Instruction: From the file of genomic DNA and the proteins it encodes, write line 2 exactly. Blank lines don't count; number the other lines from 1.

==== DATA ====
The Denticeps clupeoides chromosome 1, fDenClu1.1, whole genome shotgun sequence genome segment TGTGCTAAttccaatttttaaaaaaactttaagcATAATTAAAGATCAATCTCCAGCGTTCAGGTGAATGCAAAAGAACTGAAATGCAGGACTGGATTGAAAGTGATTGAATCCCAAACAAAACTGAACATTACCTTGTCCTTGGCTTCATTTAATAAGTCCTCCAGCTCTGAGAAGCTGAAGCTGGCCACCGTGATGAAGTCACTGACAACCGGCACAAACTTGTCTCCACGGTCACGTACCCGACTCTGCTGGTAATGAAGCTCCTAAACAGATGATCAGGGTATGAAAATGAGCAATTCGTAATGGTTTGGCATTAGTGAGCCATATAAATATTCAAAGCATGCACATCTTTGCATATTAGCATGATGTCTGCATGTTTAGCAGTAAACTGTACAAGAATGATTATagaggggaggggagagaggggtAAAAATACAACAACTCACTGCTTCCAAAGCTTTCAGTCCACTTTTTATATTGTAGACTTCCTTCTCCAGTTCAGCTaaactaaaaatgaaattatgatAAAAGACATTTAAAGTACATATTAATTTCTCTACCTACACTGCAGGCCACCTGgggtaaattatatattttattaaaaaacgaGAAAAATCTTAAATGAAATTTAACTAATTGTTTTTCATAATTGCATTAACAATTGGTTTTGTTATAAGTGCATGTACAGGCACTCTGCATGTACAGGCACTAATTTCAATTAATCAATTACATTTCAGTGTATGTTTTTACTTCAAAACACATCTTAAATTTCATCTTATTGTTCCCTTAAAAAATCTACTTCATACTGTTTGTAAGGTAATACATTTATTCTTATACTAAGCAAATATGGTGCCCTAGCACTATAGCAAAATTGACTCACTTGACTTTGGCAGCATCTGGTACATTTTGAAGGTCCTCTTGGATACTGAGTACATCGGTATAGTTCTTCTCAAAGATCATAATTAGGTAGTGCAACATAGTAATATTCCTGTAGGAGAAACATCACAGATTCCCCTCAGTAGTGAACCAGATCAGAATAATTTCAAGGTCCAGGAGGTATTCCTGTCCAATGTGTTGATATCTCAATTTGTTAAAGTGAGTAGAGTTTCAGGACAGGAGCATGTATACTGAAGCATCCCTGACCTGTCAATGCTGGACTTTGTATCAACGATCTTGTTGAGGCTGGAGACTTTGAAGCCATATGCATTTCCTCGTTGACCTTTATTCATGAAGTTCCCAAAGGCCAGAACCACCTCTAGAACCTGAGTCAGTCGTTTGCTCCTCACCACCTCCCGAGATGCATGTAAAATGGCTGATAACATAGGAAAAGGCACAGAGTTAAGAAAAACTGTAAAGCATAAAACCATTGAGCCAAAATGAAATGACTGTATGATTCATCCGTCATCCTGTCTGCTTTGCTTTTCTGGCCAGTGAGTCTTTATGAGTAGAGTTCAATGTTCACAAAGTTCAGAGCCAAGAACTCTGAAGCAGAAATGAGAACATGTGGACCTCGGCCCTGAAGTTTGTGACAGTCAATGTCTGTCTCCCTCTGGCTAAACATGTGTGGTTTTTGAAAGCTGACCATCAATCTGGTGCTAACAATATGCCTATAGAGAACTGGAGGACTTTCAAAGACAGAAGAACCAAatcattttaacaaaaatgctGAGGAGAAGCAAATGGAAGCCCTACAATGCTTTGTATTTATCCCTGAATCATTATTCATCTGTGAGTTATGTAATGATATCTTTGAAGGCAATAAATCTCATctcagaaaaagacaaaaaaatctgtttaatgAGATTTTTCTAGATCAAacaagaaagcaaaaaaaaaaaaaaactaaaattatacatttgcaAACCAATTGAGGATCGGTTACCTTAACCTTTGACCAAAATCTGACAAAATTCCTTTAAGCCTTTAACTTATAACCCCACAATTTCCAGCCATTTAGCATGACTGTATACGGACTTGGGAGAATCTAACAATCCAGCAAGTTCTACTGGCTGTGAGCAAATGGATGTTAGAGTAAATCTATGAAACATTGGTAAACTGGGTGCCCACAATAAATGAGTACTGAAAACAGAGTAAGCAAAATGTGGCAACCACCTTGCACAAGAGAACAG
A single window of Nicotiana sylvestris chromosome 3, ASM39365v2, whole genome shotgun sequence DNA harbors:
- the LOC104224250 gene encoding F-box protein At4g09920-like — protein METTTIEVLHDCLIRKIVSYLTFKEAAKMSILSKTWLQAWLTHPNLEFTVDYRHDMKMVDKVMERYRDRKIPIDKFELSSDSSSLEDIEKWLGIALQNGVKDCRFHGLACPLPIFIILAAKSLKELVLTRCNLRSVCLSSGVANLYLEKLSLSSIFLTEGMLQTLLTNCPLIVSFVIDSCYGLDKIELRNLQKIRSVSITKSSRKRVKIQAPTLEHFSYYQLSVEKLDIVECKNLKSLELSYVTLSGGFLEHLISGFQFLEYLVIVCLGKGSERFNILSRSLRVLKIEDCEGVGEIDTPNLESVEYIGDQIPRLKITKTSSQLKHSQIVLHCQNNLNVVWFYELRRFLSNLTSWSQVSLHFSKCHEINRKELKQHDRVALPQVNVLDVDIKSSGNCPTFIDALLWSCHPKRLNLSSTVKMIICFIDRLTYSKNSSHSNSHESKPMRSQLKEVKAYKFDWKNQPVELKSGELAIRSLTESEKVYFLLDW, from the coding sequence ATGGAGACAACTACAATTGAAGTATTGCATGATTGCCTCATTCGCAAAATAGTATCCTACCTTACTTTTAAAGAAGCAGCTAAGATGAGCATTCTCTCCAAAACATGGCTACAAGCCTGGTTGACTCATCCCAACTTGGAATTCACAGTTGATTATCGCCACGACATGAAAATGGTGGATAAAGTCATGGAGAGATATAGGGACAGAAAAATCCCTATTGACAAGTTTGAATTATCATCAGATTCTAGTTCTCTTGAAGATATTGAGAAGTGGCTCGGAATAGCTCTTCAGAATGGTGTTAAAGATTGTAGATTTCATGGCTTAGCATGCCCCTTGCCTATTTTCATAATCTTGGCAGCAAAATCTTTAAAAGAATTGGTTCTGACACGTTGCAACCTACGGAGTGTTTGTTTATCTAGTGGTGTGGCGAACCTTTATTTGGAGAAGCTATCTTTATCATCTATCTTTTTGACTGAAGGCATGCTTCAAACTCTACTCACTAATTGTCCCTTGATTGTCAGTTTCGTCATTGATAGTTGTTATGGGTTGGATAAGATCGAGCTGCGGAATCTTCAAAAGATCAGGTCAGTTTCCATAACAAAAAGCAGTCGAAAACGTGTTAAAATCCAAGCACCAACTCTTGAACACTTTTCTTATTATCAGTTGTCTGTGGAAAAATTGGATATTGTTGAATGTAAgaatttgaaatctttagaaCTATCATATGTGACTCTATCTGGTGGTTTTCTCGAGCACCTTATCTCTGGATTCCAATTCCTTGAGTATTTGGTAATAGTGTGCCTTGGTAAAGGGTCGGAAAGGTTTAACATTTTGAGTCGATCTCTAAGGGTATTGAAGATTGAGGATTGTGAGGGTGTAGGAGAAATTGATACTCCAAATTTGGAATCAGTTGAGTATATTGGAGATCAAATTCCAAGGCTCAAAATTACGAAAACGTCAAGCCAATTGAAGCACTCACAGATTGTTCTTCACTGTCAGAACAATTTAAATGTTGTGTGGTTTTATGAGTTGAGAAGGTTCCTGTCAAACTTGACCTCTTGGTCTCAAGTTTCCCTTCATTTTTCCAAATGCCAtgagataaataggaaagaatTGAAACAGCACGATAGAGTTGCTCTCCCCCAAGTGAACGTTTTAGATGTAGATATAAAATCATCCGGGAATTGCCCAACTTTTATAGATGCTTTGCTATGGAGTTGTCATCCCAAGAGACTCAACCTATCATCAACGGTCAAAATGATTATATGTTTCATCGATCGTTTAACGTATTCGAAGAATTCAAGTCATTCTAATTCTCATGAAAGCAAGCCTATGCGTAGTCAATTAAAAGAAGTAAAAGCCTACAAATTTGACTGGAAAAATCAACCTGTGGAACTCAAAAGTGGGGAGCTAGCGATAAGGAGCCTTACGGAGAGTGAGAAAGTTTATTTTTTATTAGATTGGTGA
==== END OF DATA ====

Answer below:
A single window of Nicotiana sylvestris chromosome 3, ASM39365v2, whole genome shotgun sequence DNA harbors: